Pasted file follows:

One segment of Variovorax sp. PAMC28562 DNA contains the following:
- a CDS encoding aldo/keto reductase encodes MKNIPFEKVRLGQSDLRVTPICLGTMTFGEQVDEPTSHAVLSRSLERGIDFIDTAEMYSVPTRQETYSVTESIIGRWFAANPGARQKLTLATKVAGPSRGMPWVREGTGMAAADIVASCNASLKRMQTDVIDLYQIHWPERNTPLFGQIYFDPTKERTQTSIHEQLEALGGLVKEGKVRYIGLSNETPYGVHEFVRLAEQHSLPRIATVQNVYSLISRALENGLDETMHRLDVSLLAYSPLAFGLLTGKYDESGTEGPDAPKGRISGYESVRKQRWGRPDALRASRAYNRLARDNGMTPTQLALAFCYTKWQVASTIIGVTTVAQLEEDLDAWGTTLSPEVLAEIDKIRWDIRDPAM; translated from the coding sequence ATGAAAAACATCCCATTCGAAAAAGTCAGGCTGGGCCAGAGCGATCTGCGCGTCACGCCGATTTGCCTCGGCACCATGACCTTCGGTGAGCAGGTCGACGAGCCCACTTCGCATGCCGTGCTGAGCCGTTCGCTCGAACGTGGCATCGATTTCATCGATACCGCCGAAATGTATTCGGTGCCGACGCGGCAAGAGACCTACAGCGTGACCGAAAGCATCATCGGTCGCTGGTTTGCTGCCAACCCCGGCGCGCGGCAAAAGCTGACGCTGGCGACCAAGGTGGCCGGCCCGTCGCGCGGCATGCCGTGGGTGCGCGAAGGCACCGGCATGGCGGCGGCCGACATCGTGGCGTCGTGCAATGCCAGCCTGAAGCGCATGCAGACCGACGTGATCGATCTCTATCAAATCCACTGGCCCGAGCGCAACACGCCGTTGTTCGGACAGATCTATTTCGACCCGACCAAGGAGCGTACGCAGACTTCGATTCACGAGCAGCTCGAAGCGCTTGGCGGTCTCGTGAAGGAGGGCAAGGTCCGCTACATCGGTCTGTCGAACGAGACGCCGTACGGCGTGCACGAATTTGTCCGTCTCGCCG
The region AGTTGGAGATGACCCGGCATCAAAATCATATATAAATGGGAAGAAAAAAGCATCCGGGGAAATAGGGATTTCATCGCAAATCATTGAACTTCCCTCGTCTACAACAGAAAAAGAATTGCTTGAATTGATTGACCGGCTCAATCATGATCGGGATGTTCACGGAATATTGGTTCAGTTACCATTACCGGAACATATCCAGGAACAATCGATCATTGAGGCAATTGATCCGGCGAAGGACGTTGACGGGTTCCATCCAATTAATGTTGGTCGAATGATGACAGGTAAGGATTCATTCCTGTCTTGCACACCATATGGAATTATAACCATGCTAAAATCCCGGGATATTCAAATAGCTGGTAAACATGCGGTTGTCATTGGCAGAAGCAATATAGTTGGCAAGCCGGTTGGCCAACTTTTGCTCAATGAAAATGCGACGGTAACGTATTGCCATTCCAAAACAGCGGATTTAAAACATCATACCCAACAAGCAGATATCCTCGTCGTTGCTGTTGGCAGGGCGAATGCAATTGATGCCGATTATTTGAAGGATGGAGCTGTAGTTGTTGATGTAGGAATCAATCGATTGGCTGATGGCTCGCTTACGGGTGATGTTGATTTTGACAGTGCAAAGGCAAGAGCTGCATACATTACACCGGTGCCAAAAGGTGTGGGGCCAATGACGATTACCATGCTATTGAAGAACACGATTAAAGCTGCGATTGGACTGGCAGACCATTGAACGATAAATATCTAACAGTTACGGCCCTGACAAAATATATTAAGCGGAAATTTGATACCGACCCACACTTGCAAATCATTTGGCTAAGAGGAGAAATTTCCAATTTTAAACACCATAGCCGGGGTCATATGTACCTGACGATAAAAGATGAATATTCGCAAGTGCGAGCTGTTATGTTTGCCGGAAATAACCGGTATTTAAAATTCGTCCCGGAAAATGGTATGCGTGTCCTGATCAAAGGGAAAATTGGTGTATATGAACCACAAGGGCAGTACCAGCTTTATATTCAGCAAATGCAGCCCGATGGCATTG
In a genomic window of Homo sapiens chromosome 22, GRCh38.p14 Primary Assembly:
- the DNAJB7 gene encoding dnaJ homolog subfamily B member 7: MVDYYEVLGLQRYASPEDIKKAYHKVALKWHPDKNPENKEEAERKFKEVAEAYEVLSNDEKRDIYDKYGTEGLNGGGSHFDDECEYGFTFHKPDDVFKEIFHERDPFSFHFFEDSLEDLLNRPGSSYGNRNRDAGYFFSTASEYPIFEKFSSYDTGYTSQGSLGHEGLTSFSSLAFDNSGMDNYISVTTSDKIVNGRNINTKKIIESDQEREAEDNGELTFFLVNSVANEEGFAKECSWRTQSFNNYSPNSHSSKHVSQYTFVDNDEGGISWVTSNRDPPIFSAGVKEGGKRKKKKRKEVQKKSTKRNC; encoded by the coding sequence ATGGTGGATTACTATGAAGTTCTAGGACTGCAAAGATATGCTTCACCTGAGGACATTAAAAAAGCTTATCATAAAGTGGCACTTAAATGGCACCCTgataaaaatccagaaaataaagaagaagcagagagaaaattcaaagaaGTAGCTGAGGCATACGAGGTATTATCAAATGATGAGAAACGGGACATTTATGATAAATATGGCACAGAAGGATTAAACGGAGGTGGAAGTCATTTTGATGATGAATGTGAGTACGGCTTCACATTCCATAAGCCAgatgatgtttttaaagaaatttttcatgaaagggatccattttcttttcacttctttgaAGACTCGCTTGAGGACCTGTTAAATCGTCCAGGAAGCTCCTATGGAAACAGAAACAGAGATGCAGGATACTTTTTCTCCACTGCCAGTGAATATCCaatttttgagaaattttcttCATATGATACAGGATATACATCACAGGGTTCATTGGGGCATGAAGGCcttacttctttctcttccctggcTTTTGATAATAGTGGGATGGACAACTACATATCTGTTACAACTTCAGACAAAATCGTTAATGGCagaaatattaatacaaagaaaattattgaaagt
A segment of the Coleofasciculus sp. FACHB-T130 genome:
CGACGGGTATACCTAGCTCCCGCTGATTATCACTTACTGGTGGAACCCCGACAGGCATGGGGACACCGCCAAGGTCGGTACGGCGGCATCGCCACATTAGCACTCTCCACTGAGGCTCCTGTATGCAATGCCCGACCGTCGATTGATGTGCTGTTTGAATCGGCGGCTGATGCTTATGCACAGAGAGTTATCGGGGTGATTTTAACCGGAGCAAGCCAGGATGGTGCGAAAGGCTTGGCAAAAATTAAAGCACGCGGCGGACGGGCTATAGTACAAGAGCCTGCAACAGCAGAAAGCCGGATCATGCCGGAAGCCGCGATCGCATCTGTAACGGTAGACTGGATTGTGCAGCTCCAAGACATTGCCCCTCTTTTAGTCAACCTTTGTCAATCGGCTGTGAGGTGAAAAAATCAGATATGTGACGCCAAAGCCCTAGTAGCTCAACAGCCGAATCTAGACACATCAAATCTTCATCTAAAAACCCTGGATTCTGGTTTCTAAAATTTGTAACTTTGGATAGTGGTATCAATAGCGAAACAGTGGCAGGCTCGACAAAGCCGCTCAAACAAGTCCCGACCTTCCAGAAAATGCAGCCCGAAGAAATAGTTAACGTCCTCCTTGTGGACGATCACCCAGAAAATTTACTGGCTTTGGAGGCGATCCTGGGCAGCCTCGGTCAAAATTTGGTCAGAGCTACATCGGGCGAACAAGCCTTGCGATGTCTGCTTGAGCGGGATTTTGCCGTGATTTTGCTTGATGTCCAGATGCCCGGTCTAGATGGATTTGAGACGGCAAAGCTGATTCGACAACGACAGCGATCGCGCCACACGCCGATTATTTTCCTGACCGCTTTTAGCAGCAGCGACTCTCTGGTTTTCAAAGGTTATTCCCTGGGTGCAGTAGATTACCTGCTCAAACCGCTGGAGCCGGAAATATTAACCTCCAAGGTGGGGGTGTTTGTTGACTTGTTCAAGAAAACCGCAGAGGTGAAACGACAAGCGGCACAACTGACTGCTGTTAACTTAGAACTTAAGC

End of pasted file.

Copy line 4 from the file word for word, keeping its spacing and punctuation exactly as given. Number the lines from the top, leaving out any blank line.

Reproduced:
In a genomic window of Homo sapiens chromosome 22, GRCh38.p14 Primary Assembly: